Two Melting Antarctic Glaciers Could Decide the Fate of Our Coastlines

Rapid cuts in greenhouse gases, however, showed Antarctica remaining almost completely intact for hundreds of years.

Pollard and DeConto are the first to admit that their model is still crude, but its results have pushed the entire scientific community into emergency mode.

“It could happen faster or slower, I don’t think we really know yet,” says Jeremy Bassis, a leading ice sheet scientist at the University of Michigan. “But it’s within the realm of possibility, and that’s kind of a scary thing.”

Scientists used to think that ice sheets could take millennia to respond to changing climates. These are, after all, mile-thick chunks of ice.

The new evidence, though, says that once a certain temperature threshold is reached, ice shelves of glaciers that extend into the sea, like those near Pine Island Bay, will begin to melt from both above and below, weakening their structure and hastening their demise, and paving the way for ice-cliff instability to kick in.

In a new study out last month in the journal Nature, a team of scientists from Cambridge and Sweden point to evidence from thousands of scratches left by ancient icebergs on the ocean floor, indicating that Pine Island’s glaciers shattered in a relatively short amount of time at the end of the last ice age.

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The only place in the world where you can see ice-cliff instability in action today is at Jakobshavn glacier in Greenland, one of the fastest-collapsing glaciers in the world. DeConto says that to construct their model, they took the collapse rate of Jakobshavn, cut it in half to be extra conservative, then applied it to Thwaites and Pine Island.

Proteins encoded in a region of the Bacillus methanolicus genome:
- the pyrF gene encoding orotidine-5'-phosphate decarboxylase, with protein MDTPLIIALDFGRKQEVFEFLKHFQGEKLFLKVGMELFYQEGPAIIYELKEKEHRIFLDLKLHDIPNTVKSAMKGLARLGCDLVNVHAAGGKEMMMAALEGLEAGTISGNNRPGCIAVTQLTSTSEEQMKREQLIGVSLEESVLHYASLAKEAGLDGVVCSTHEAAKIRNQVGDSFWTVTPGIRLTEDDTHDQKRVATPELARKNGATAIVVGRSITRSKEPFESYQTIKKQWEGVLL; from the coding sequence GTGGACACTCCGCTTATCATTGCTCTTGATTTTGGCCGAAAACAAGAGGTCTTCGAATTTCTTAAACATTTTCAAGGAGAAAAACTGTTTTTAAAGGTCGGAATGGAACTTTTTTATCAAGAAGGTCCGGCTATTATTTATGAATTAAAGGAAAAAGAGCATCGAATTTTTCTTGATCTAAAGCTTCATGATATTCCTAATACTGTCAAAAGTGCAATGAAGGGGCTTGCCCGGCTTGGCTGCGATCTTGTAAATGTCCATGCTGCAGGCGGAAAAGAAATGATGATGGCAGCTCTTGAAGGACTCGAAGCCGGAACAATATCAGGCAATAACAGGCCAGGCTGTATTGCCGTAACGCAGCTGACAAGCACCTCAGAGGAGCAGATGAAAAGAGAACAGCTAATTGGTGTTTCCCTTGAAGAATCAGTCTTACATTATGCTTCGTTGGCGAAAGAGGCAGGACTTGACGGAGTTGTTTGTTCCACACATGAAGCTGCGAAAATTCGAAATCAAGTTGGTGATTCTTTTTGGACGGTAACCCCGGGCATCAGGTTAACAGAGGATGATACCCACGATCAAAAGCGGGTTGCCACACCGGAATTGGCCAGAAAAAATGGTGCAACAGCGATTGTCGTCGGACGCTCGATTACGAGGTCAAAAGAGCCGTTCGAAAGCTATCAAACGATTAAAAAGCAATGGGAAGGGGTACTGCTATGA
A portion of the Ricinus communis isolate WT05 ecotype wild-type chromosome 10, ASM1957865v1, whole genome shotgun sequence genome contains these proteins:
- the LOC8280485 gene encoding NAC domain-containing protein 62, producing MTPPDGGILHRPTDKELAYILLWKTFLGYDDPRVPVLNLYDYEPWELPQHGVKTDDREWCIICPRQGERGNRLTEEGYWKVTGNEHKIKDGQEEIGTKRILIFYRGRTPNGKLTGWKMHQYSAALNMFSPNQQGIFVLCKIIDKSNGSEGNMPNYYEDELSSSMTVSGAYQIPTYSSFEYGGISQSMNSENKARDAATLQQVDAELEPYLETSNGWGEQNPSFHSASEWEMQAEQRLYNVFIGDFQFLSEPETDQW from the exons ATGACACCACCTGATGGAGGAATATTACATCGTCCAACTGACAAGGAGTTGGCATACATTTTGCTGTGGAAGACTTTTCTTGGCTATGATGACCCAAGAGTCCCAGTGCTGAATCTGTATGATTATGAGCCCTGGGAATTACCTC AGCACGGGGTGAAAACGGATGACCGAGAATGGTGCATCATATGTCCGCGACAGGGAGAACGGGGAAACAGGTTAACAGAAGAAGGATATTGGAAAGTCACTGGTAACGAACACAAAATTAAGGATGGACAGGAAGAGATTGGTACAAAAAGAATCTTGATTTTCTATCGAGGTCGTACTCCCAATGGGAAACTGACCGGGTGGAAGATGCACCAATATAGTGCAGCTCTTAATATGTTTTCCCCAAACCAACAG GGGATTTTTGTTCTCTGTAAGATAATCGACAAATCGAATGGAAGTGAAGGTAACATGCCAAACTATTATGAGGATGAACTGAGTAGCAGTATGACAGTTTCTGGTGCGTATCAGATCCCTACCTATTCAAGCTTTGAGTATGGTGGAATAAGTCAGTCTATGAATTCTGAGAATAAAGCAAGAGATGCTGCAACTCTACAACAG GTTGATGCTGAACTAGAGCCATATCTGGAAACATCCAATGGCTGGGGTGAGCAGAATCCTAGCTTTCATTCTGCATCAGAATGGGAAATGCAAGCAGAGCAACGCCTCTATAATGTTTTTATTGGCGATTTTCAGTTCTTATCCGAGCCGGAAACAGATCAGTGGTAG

But there’s reason to think Thwaites and Pine Island could go even faster than Jakobshavn.

Right now, there’s a floating ice shelf protecting the two glaciers, helping to hold back the flow of ice into the sea. But recent examples from other regions, like the rapidly collapsing Larsen B ice shelf on the Antarctic Peninsula, show that once ice shelves break apart as a result of warming, their parent glaciers start to flow faster toward the sea, an effect that can weaken the stability of ice further inland, too.

“If you remove the ice shelf, there’s a potential that not just ice-cliff instabilities will start occurring, but a process called marine ice-sheet instabilities,” says Matthew Wise, a polar scientist at the University of Cambridge.

This signals the possible rapid destabilization of the entire West Antarctic ice sheet in this century. “Once the stresses exceed the strength of the ice,” Wise says, “it just falls off.”

And, it’s not just Pine Island Bay. On our current course, other glaciers around Antarctica will be similarly vulnerable. And then there’s Greenland, which could contribute as much as 20 feet of sea-level rise if it melts.

Next to a meteor strike, rapid sea-level rise from collapsing ice cliffs is one of the quickest ways our world can remake itself. This is about as fast as climate change gets.

Still, some scientists aren’t fully convinced the alarm is warranted. Ted Scambos, lead scientist at the National Snow and Ice Data Center in Colorado, says the new research by Wise and his colleagues, which identified ice-cliff instabilities in Pine Island Bay 11,000 years ago, is “tantalizing evidence.” But he says that research doesn’t establish how quickly it happened.

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